For the record: the circulating recordings of The Devil and Mr. O are from a New Jersey-based radio station that aired those recordings in the 1972 timeframe, in all probability from the Fall of 1972 to the late Spring of 1973. They are most certainly and demonstrably not from 1971, Q.E.D.
Since the existing logs are fiction, we've elected to date our The Devil and Mr. O log from the series that was first broadcast over WLS-FM in 1970. It was a transcribed syndication that could have aired virtually anytime before Oboler sold his remaining interests in his Lights Out! canon.
What you see here, is what you get. Complete transparency. Here's how we did it--for better or worse. Here's how you can build on it yourselves--hopefully for the better. Here's the breadcrumbs--just follow the trail a bit further if you wish. No hobbled downloads. No misdirection. No misrepresentations. No strings attached. We point you in the right direction and you're free to expand on it, extend it, use it however it best advances your efforts.
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We don't pronounce our Golden Age Radio research as 'certified' anything. By the very definition, research is imperfect. We simply tell the truth. As is our continuing practice, we provide our fully provenanced research results--to the extent possible--right here on the page, for any of our peers to review--or refute--as the case may be. If you take issue with any of our findings, you're welcome to cite any better verifiable source(s) and we'll immediately review them and update our findings accordingly. As more verifiable provenances surface, we'll continue to update the following series log, as appropriate.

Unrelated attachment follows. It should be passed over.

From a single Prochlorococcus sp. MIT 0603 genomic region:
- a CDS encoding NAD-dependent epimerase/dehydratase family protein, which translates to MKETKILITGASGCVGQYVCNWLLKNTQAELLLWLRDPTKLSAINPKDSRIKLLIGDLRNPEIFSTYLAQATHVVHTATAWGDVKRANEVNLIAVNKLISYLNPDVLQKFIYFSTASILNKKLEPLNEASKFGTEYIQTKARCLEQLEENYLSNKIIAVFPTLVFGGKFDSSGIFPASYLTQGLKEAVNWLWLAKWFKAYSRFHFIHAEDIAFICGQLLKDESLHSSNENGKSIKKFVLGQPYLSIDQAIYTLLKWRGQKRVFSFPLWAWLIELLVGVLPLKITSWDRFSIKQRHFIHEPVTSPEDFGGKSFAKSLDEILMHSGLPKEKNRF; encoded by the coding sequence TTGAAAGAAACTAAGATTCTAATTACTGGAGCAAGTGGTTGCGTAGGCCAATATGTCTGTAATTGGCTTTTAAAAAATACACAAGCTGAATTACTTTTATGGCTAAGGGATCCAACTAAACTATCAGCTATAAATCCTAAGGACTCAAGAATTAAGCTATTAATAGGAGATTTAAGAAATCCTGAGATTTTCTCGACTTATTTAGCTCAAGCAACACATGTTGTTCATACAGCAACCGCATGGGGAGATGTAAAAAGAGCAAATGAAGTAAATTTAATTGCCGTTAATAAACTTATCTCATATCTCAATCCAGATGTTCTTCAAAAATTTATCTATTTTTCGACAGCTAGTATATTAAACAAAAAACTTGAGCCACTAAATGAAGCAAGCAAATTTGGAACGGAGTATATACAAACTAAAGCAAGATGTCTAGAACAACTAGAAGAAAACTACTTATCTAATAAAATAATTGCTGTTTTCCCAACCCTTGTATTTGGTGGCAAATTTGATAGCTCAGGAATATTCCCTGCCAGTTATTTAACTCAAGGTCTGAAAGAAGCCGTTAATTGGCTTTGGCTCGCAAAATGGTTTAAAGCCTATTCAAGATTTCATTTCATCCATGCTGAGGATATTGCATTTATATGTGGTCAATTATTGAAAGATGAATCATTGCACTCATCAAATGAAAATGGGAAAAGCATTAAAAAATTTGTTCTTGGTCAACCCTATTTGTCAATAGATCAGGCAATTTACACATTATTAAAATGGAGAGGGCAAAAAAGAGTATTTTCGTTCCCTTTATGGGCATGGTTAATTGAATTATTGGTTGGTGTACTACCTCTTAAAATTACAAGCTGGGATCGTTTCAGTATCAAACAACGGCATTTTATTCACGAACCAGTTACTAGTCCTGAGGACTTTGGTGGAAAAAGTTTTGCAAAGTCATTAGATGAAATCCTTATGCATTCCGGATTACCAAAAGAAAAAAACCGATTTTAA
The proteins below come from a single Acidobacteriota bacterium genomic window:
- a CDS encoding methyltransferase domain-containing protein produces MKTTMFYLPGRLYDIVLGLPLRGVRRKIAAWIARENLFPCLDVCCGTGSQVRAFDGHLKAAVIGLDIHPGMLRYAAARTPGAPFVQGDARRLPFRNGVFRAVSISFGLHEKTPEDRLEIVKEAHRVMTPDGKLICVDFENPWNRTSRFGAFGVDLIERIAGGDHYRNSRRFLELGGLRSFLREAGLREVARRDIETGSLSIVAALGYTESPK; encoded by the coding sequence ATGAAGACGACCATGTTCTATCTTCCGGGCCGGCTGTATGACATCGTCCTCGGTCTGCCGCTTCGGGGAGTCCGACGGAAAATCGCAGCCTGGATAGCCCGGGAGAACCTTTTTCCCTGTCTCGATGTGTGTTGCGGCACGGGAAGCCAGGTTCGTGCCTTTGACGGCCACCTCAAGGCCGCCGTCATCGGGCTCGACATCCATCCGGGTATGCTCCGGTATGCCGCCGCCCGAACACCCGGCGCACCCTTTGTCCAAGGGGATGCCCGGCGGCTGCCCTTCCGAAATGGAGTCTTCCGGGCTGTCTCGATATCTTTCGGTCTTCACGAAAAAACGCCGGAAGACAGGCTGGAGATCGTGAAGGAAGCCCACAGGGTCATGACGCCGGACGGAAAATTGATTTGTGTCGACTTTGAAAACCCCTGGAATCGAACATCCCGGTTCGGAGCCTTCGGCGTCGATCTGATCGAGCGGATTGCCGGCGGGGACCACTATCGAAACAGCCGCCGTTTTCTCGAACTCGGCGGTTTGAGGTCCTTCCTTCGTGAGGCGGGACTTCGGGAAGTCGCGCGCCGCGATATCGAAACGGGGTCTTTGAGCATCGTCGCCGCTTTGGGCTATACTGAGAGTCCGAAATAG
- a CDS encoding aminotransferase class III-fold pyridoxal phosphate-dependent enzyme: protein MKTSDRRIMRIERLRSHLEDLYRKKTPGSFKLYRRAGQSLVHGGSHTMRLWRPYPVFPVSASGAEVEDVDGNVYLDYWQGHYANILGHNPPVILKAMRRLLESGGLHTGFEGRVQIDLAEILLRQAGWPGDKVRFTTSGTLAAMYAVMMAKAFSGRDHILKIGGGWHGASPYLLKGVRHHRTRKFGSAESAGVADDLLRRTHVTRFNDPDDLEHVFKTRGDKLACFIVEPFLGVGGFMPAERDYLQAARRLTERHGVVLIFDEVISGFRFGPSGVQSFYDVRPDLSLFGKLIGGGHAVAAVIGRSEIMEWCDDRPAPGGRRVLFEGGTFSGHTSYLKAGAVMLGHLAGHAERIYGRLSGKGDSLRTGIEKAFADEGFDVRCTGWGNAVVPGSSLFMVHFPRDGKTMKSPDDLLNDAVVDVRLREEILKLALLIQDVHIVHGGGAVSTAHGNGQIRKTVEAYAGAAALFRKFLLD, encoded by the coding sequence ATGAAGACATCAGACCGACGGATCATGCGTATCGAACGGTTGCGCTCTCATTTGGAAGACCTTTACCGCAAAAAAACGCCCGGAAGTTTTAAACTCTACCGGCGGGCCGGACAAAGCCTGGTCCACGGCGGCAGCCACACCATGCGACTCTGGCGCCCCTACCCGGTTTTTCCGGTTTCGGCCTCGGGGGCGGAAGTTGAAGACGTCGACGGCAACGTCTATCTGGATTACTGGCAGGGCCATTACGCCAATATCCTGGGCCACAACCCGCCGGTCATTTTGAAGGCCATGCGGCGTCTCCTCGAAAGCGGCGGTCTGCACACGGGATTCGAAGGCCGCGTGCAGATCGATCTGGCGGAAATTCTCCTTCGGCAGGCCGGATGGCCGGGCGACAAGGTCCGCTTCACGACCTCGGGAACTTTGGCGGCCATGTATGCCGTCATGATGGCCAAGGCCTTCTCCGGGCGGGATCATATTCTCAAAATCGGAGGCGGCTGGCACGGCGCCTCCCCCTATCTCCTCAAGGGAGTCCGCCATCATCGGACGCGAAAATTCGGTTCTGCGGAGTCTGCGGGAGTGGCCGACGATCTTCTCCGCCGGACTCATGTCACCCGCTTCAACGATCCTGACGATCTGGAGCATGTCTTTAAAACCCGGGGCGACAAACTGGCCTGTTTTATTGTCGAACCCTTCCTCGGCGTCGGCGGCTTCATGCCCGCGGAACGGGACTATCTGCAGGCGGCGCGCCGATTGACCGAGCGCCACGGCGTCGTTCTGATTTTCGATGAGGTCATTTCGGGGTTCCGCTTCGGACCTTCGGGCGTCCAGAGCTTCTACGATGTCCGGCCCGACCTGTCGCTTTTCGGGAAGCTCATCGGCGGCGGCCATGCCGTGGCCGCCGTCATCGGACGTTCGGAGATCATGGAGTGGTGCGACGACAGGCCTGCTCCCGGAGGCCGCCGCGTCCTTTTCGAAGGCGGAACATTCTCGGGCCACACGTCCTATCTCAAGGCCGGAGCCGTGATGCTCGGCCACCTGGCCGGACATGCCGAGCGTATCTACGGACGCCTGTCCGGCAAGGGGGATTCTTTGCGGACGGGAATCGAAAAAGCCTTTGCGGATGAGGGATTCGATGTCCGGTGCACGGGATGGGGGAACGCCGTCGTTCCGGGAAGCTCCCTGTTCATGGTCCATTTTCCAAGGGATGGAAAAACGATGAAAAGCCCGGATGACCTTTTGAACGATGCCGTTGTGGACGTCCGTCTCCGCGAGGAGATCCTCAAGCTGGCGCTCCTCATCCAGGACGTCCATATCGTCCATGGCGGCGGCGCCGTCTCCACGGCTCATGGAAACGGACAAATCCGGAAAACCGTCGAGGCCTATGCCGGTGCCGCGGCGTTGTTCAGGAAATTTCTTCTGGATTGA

All rights reserved by their respective sources. Article and log copyright 2009 The Digital Deli Online--all rights reserved. Any failure to attribute the results of this copywritten work will be rigorously pursued.
The Devil and Mr. O Radio Program Biographies
(Writer, Director, Producer)
Stage, Screen, Radio and Television Writer, Director, Producer; Playwright; Mineralogist
Birthplace: Chicago, Illinois, U.S.A.
1937 Lights Out
1937 The Chase and Sanborn Hour
1938 The Royal Desserts Hour
1938 Good News
1938 The Rudy Vallee Hour
1938 Texaco Star Theatre
1938 Columbia Workshop
1939 Curtain Time
1939 Arch Oboler's Plays
1940 Gulf Screen Guild Theatre
1940 Everyman's Theatre
1941 The Treasury Hour
1942 Cavalcade Of America
1942 Hollywood March Of Dimes Of the Air
1942 Plays For Americans
1942 Keep 'Em Rolling
1942 To the President
1943 Cavalcade For Victory
1944 Everything For the Boys
1944 The First Nighter Program
1944 The Adventures Of Mark Twain
1944 Four For the Fifth
1945 Weird Circle
1945 Chicago, Germany
1945 Wonderful World
1945 Radio Hall Of Fame
1945 The Victory Chest Program
1946 The AFRA Refresher Course Workshop Of the Air